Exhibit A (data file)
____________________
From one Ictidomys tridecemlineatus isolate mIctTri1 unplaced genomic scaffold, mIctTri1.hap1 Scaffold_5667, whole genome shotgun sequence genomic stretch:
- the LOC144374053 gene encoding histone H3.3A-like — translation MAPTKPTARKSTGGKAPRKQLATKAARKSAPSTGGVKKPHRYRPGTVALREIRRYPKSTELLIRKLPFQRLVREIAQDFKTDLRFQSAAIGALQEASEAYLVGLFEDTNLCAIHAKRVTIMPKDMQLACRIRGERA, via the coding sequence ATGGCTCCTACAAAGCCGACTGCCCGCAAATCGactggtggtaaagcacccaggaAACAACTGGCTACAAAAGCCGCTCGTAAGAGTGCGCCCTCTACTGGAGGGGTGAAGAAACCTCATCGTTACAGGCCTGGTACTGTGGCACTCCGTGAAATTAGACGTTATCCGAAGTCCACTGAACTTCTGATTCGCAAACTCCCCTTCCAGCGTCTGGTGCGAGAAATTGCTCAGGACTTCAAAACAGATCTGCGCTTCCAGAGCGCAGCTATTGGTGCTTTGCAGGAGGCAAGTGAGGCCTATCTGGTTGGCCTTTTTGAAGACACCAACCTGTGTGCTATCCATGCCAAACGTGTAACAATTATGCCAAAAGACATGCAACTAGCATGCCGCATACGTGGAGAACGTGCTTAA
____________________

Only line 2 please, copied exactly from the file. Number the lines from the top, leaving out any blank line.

- the LOC144374053 gene encoding histone H3.3A-like — translation MAPTKPTARKSTGGKAPRKQLATKAARKSAPSTGGVKKPHRYRPGTVALREIRRYPKSTELLIRKLPFQRLVREIAQDFKTDLRFQSAAIGALQEASEAYLVGLFEDTNLCAIHAKRVTIMPKDMQLACRIRGERA, via the coding sequence ATGGCTCCTACAAAGCCGACTGCCCGCAAATCGactggtggtaaagcacccaggaAACAACTGGCTACAAAAGCCGCTCGTAAGAGTGCGCCCTCTACTGGAGGGGTGAAGAAACCTCATCGTTACAGGCCTGGTACTGTGGCACTCCGTGAAATTAGACGTTATCCGAAGTCCACTGAACTTCTGATTCGCAAACTCCCCTTCCAGCGTCTGGTGCGAGAAATTGCTCAGGACTTCAAAACAGATCTGCGCTTCCAGAGCGCAGCTATTGGTGCTTTGCAGGAGGCAAGTGAGGCCTATCTGGTTGGCCTTTTTGAAGACACCAACCTGTGTGCTATCCATGCCAAACGTGTAACAATTATGCCAAAAGACATGCAACTAGCATGCCGCATACGTGGAGAACGTGCTTAA